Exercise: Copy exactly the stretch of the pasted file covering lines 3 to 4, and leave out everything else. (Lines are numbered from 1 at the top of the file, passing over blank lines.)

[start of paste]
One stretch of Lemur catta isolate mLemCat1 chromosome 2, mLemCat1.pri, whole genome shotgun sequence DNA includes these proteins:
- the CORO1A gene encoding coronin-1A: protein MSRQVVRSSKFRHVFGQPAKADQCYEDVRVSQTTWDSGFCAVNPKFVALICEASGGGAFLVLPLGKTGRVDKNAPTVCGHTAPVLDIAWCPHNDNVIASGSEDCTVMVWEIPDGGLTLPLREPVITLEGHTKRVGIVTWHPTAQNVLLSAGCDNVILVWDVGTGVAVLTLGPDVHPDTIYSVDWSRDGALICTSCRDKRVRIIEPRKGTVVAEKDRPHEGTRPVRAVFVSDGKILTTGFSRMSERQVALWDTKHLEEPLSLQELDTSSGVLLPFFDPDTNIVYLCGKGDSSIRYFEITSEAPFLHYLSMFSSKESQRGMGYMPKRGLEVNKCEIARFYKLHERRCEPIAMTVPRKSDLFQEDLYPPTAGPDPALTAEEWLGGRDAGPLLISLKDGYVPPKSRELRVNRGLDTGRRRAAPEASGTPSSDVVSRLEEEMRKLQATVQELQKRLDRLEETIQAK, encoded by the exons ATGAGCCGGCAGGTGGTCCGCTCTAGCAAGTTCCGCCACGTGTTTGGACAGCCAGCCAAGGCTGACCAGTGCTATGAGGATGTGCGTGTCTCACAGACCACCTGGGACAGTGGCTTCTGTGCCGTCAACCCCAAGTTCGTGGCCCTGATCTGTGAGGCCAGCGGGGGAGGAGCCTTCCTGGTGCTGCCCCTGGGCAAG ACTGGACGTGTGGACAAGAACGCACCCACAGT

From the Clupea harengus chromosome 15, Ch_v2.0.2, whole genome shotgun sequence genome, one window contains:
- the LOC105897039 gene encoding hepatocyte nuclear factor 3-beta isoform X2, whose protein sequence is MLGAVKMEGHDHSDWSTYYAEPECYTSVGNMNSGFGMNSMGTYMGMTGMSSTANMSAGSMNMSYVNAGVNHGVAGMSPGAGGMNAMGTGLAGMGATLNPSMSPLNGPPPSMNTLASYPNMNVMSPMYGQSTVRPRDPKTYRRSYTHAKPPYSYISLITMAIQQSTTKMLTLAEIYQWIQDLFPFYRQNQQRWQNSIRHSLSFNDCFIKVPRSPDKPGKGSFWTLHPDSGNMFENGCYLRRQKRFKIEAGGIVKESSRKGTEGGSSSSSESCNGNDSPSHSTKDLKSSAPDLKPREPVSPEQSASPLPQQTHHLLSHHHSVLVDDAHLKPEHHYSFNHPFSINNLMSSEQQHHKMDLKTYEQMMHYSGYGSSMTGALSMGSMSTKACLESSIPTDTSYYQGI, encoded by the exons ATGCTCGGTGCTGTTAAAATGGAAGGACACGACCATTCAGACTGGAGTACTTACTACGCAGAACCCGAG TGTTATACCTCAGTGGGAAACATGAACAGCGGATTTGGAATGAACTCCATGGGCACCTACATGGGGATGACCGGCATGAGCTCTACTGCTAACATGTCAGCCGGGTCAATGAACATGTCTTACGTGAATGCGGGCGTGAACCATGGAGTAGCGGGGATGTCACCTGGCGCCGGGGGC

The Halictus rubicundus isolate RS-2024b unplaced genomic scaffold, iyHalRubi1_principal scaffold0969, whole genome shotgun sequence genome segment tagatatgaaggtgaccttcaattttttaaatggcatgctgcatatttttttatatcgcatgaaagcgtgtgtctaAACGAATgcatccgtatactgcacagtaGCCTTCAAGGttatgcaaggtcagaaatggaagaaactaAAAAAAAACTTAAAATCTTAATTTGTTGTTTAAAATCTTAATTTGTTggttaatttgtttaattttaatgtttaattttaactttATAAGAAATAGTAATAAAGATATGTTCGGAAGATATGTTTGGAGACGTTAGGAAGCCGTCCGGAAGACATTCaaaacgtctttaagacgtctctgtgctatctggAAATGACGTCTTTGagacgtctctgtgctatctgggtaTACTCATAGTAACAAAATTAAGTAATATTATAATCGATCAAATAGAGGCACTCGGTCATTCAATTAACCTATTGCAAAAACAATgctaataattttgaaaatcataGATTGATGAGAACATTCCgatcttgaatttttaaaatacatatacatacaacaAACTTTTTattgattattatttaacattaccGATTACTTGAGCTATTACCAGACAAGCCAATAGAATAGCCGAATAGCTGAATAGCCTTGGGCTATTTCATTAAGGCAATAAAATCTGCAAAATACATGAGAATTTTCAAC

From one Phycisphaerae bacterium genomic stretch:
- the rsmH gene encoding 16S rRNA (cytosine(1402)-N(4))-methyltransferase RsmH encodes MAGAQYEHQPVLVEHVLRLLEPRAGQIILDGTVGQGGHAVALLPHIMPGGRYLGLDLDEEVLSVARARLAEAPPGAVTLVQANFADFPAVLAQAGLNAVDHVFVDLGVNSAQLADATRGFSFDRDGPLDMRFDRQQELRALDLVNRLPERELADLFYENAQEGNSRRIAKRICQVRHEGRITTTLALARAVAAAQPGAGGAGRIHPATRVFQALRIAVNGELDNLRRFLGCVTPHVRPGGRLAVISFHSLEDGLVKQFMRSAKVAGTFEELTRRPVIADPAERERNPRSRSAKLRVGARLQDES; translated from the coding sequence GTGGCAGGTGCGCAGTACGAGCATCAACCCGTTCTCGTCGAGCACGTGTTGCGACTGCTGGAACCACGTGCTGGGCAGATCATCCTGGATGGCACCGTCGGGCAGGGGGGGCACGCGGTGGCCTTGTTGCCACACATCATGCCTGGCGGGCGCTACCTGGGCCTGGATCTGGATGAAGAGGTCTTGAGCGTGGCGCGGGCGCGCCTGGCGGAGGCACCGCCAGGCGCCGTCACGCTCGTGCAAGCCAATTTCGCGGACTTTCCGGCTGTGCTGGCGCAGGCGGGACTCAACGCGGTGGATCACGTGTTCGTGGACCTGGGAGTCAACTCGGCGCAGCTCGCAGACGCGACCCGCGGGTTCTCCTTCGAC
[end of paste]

From the Clupea harengus chromosome 15, Ch_v2.0.2, whole genome shotgun sequence genome, one window contains:
- the LOC105897039 gene encoding hepatocyte nuclear factor 3-beta isoform X2, whose protein sequence is MLGAVKMEGHDHSDWSTYYAEPECYTSVGNMNSGFGMNSMGTYMGMTGMSSTANMSAGSMNMSYVNAGVNHGVAGMSPGAGGMNAMGTGLAGMGATLNPSMSPLNGPPPSMNTLASYPNMNVMSPMYGQSTVRPRDPKTYRRSYTHAKPPYSYISLITMAIQQSTTKMLTLAEIYQWIQDLFPFYRQNQQRWQNSIRHSLSFNDCFIKVPRSPDKPGKGSFWTLHPDSGNMFENGCYLRRQKRFKIEAGGIVKESSRKGTEGGSSSSSESCNGNDSPSHSTKDLKSSAPDLKPREPVSPEQSASPLPQQTHHLLSHHHSVLVDDAHLKPEHHYSFNHPFSINNLMSSEQQHHKMDLKTYEQMMHYSGYGSSMTGALSMGSMSTKACLESSIPTDTSYYQGI, encoded by the exons ATGCTCGGTGCTGTTAAAATGGAAGGACACGACCATTCAGACTGGAGTACTTACTACGCAGAACCCGAG TGTTATACCTCAGTGGGAAACATGAACAGCGGATTTGGAATGAACTCCATGGGCACCTACATGGGGATGACCGGCATGAGCTCTACTGCTAACATGTCAGCCGGGTCAATGAACATGTCTTACGTGAATGCGGGCGTGAACCATGGAGTAGCGGGGATGTCACCTGGCGCCGGGGGC